COVID-19 has caused many companies to hunker down, protect the status quo and embrace a conservative mindset. But some are taking this time to seek out intellectual property (IP) opportunities, and they are doing so in new ways and in new places.
David D. Headrick, McAndrews, Held & Malloy, Ltd.
It is said that 80% of the information in patents is never published anywhere else. Despite this treasure trove of knowledge, many companies do not systematically examine patents others are pursing. Patent mapping — sometimes called landscaping — allows one to use search terms, patent classes and a database to see what patents others are pursing in a given field.
Years ago, this effort would entail excruciating, costly manual work. But today’s cloud-based software makes collecting and visualizing such information easier. For a given field, one can determine who is filing for and obtaining patents, how quickly they are filing and where such patents and applications are concentrated. The results can be surprising.
Who are your patent competitors?
“Competitors” in a given patent space are not the same as they are in the commercial marketplace. Universities, startups and small companies file for and obtain patents in areas of interest to medical device companies. Other companies may be filing and obtaining patents that use technology of one field in another. These situations can represent opportunities to those who take the time to study the data.
Patent landscapes can provide valuable opportunities for a company whether by license, acquisition or joint venture. This is particularly true now as many IP holders look for ways to raise revenue. Even if you make no acquisitions or enter no agreements based on your efforts, you can gain vital competitive intelligence as to what is going on in technical fields of interest. Patent landscapes can also help your company make strategic decisions and stimulate in-house development efforts. But consult with IP counsel as to how to appropriately share the details with your innovators.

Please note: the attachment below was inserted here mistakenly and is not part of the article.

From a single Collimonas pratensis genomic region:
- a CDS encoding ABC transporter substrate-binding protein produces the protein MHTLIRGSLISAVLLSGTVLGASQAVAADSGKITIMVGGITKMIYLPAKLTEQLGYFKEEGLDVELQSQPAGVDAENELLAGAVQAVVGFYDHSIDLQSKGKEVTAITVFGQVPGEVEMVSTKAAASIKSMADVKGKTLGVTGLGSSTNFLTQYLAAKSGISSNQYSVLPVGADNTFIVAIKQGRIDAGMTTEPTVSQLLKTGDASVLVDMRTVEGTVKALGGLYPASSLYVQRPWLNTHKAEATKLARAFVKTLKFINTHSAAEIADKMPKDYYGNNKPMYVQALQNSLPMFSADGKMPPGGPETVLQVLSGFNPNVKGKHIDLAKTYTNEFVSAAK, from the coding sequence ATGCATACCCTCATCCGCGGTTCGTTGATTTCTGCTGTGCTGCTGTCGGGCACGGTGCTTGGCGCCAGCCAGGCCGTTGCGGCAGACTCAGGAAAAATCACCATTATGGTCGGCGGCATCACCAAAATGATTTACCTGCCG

Tap into technical sales
With the COVID-19 pandemic limiting or even preventing in-person sales calls, sales staffs may have idle time. Here are a few ways a medtech company can exploit the situation:
— Apply the sales staff’s technical knowledge to work with IP counsel to locate and eliminate grey- and black-market goods that eat away at market share.
— Organize a series of collaborations between your innovators and technical sales staff by videoconference or in-person, with social distancing, to overcome the drag on creativity that can accompany working at home. Consider enhancing, again under appropriate conditions, their collaboration with the kind of patent landscape analysis described above.
Such initiatives will help ensure that the innovation pipeline continues to flow even though we all may be working separately in the near term. They can also build team camaraderie.
Consider IP pledged to fight COVID-19
The COVID-19 pandemic has not only spurred a worldwide research effort — it has led organizations to make certain IP rights freely available via “open licenses” to those working to develop products for fighting the virus. Open COVID Pledge (OCP) is one example of such an organization that seeks “to accelerate the rapid development and deployment of diagnostics, vaccines, therapeutics, medical equipment and software solutions in this urgent public crisis.”
OCP claims that IP holders have pledged the free-use of more than 250,000 patents to date — all of which are searchable on OCP’s online database. The term of the open license extends 1 year after the World Health Organization declares COVID-19 is no longer a pandemic. Obviously, a company should exercise care before implementing such open technology in any product it might develop. But efforts like this represent a massive IP resource that did not exist until a few months ago.
These may be unprecedented times but companies, particularly those that rely on design and innovation for their business, should consider the unique IP opportunities that are available.
David D. Headrick is a shareholder at McAndrews, Held & Malloy (Chicago) with experience in both intellectual property litigation and advising clients on strategic intellectual property matters. He is recognized by IAM Patent 1000, and his practice also includes client counseling, intellectual property licensing, clearance opinions, intellectual property due diligence and patent and trademark procurement.
The opinions expressed in this blog post are the author’s only and do not necessarily reflect those of Medical Design and Outsourcing or its employees.